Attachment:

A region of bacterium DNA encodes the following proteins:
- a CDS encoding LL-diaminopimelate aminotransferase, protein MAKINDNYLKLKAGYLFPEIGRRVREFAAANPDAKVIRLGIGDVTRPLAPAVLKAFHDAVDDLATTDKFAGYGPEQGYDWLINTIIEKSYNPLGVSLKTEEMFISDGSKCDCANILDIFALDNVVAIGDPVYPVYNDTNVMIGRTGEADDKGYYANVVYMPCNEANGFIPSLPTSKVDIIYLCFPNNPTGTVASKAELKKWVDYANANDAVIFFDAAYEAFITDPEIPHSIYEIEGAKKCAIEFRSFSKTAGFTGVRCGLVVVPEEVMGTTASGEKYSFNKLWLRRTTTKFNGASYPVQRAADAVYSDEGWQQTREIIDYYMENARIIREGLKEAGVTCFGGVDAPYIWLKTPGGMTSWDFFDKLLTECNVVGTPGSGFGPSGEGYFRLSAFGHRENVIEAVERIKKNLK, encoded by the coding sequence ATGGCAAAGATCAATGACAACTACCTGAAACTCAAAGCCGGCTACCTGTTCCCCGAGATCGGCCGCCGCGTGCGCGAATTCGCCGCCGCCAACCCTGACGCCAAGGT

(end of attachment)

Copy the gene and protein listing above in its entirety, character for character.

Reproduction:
A region of bacterium DNA encodes the following proteins:
- a CDS encoding LL-diaminopimelate aminotransferase, protein MAKINDNYLKLKAGYLFPEIGRRVREFAAANPDAKVIRLGIGDVTRPLAPAVLKAFHDAVDDLATTDKFAGYGPEQGYDWLINTIIEKSYNPLGVSLKTEEMFISDGSKCDCANILDIFALDNVVAIGDPVYPVYNDTNVMIGRTGEADDKGYYANVVYMPCNEANGFIPSLPTSKVDIIYLCFPNNPTGTVASKAELKKWVDYANANDAVIFFDAAYEAFITDPEIPHSIYEIEGAKKCAIEFRSFSKTAGFTGVRCGLVVVPEEVMGTTASGEKYSFNKLWLRRTTTKFNGASYPVQRAADAVYSDEGWQQTREIIDYYMENARIIREGLKEAGVTCFGGVDAPYIWLKTPGGMTSWDFFDKLLTECNVVGTPGSGFGPSGEGYFRLSAFGHRENVIEAVERIKKNLK, encoded by the coding sequence ATGGCAAAGATCAATGACAACTACCTGAAACTCAAAGCCGGCTACCTGTTCCCCGAGATCGGCCGCCGCGTGCGCGAATTCGCCGCCGCCAACCCTGACGCCAAGGT